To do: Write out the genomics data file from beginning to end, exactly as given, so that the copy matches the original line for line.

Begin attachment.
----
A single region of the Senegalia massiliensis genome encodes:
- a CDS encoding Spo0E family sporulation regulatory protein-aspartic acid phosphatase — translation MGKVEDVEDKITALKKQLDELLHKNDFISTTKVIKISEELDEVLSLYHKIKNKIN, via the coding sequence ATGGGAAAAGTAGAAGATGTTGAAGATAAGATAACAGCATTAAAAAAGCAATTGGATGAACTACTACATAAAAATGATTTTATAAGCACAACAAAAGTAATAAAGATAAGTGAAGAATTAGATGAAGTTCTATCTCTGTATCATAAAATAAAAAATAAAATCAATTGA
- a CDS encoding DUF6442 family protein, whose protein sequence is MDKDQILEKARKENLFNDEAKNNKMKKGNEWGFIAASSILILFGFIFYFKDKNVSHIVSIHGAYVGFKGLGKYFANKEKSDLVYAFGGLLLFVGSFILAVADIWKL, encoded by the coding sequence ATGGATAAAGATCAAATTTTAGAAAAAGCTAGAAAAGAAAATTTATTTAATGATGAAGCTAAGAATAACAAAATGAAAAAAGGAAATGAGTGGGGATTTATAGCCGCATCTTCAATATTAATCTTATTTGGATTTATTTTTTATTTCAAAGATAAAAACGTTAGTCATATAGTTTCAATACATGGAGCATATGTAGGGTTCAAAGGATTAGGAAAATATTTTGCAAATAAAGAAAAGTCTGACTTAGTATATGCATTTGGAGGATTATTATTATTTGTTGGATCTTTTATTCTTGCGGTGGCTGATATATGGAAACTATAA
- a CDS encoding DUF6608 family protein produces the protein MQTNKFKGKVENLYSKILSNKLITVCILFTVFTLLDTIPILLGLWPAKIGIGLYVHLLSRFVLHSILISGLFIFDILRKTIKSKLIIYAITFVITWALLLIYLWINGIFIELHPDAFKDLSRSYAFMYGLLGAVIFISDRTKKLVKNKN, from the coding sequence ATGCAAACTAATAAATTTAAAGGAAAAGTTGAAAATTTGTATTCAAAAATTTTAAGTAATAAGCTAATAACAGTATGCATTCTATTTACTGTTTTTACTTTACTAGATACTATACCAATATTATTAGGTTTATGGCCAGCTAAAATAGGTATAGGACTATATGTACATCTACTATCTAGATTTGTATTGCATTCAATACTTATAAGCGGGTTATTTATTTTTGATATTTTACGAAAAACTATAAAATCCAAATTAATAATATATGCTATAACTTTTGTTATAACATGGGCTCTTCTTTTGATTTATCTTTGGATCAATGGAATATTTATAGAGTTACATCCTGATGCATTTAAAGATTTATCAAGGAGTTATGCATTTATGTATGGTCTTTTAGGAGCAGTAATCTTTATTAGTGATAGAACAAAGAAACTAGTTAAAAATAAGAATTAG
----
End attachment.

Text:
A single region of the Senegalia massiliensis genome encodes:
- a CDS encoding Spo0E family sporulation regulatory protein-aspartic acid phosphatase — translation MGKVEDVEDKITALKKQLDELLHKNDFISTTKVIKISEELDEVLSLYHKIKNKIN, via the coding sequence ATGGGAAAAGTAGAAGATGTTGAAGATAAGATAACAGCATTAAAAAAGCAATTGGATGAACTACTACATAAAAATGATTTTATAAGCACAACAAAAGTAATAAAGATAAGTGAAGAATTAGATGAAGTTCTATCTCTGTATCATAAAATAAAAAATAAAATCAATTGA
- a CDS encoding DUF6442 family protein, whose protein sequence is MDKDQILEKARKENLFNDEAKNNKMKKGNEWGFIAASSILILFGFIFYFKDKNVSHIVSIHGAYVGFKGLGKYFANKEKSDLVYAFGGLLLFVGSFILAVADIWKL, encoded by the coding sequence ATGGATAAAGATCAAATTTTAGAAAAAGCTAGAAAAGAAAATTTATTTAATGATGAAGCTAAGAATAACAAAATGAAAAAAGGAAATGAGTGGGGATTTATAGCCGCATCTTCAATATTAATCTTATTTGGATTTATTTTTTATTTCAAAGATAAAAACGTTAGTCATATAGTTTCAATACATGGAGCATATGTAGGGTTCAAAGGATTAGGAAAATATTTTGCAAATAAAGAAAAGTCTGACTTAGTATATGCATTTGGAGGATTATTATTATTTGTTGGATCTTTTATTCTTGCGGTGGCTGATATATGGAAACTATAA
- a CDS encoding DUF6608 family protein produces the protein MQTNKFKGKVENLYSKILSNKLITVCILFTVFTLLDTIPILLGLWPAKIGIGLYVHLLSRFVLHSILISGLFIFDILRKTIKSKLIIYAITFVITWALLLIYLWINGIFIELHPDAFKDLSRSYAFMYGLLGAVIFISDRTKKLVKNKN, from the coding sequence ATGCAAACTAATAAATTTAAAGGAAAAGTTGAAAATTTGTATTCAAAAATTTTAAGTAATAAGCTAATAACAGTATGCATTCTATTTACTGTTTTTACTTTACTAGATACTATACCAATATTATTAGGTTTATGGCCAGCTAAAATAGGTATAGGACTATATGTACATCTACTATCTAGATTTGTATTGCATTCAATACTTATAAGCGGGTTATTTATTTTTGATATTTTACGAAAAACTATAAAATCCAAATTAATAATATATGCTATAACTTTTGTTATAACATGGGCTCTTCTTTTGATTTATCTTTGGATCAATGGAATATTTATAGAGTTACATCCTGATGCATTTAAAGATTTATCAAGGAGTTATGCATTTATGTATGGTCTTTTAGGAGCAGTAATCTTTATTAGTGATAGAACAAAGAAACTAGTTAAAAATAAGAATTAG